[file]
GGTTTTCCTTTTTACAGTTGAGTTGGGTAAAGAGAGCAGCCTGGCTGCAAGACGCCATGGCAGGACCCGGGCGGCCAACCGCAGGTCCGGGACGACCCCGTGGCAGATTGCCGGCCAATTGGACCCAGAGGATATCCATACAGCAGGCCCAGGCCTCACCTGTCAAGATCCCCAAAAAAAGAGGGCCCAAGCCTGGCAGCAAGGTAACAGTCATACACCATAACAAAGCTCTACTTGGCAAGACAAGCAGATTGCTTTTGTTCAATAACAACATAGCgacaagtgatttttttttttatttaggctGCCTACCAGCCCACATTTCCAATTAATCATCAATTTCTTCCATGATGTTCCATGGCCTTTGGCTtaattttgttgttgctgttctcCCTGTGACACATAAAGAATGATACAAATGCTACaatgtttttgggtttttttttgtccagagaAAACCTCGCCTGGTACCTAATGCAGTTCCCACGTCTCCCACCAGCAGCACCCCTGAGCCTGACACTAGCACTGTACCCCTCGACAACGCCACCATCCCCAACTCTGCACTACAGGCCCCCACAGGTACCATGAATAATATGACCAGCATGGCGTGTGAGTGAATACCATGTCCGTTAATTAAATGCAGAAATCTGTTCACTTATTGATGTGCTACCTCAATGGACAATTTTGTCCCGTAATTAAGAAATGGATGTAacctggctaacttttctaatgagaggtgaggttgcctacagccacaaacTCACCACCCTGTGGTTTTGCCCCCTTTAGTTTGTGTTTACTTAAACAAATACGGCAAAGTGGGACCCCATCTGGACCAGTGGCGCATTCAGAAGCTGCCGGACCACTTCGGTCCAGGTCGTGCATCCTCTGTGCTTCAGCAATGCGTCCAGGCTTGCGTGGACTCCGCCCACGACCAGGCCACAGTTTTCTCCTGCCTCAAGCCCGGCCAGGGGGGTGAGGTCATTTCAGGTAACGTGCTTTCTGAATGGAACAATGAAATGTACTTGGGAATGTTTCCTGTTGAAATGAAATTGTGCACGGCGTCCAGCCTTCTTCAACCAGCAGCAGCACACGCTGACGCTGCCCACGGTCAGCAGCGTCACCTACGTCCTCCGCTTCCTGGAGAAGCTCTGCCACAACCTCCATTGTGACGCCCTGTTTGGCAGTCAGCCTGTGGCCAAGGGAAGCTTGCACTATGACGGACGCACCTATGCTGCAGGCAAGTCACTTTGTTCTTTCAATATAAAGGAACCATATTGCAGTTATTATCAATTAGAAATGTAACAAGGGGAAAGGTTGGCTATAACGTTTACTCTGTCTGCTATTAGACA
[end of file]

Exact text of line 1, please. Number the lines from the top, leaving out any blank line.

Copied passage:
GGTTTTCCTTTTTACAGTTGAGTTGGGTAAAGAGAGCAGCCTGGCTGCAAGACGCCATGGCAGGACCCGGGCGGCCAACCGCAGGTCCGGGACGACCCCGTGGCAGATTGCCGGCCAATTGGACCCAGAGGATATCCATACAGCAGGCCCAGGCCTCACCTGTCAAGATCCCCAAAAAAAGAGGGCCCAAGCCTGGCAGCAAGGTAACAGTCATACACCATAACAAAGCTCTACTTGGCAAGACAAGCAGATTGCTTTTGTTCAATAACAACATAGCgacaagtgatttttttttttatttaggctGCCTACCAGCCCACATTTCCAATTAATCATCAATTTCTTCCATGATGTTCCATGGCCTTTGGCTtaattttgttgttgctgttctcCCTGTGACACATAAAGAATGATACAAATGCTACaatgtttttgggtttttttttgtccagagaAAACCTCGCCTGGTACCTAATGCAGTTCCCACGTCTCCCACCAGCAGCACCCCTGAGCCTGACACTAGCACTGTACCCCTCGACAACGCCACCATCCCCAACTCTGCACTACAGGCCCCCACAGGTACCATGAATAATATGACCAGCATGGCGTGTGAGTGAATACCATGTCCGTTAATTAAATGCAGAAATCTGTTCACTTATTGATGTGCTACCTCAATGGACAATTTTGTCCCGTAATTAAGAAATGGATGTAacctggctaacttttctaatgagaggtgaggttgcctacagccacaaacTCACCACCCTGTGGTTTTGCCCCCTTTAGTTTGTGTTTACTTAAACAAATACGGCAAAGTGGGACCCCATCTGGACCAGTGGCGCATTCAGAAGCTGCCGGACCACTTCGGTCCAGGTCGTGCATCCTCTGTGCTTCAGCAATGCGTCCAGGCTTGCGTGGACTCCGCCCACGACCAGGCCACAGTTTTCTCCTGCCTCAAGCCCGGCCAGGGGGGTGAGGTCATTTCAGGTAACGTGCTTTCTGAATGGAACAATGAAATGTACTTGGGAATGTTTCCTGTTGAAATGAAATTGTGCACGGCGTCCAGCCTTCTTCAACCAGCAGCAGCACACGCTGACGCTGCCCACGGTCAGCAGCGTCACCTACGTCCTCCGCTTCCTGGAGAAGCTCTGCCACAACCTCCATTGTGACGCCCTGTTTGGCAGTCAGCCTGTGGCCAAGGGAAGCTTGCACTATGACGGACGCACCTATGCTGCAGGCAAGTCACTTTGTTCTTTCAATATAAAGGAACCATATTGCAGTTATTATCAATTAGAAATGTAACAAGGGGAAAGGTTGGCTATAACGTTTACTCTGTCTGCTATTAGACA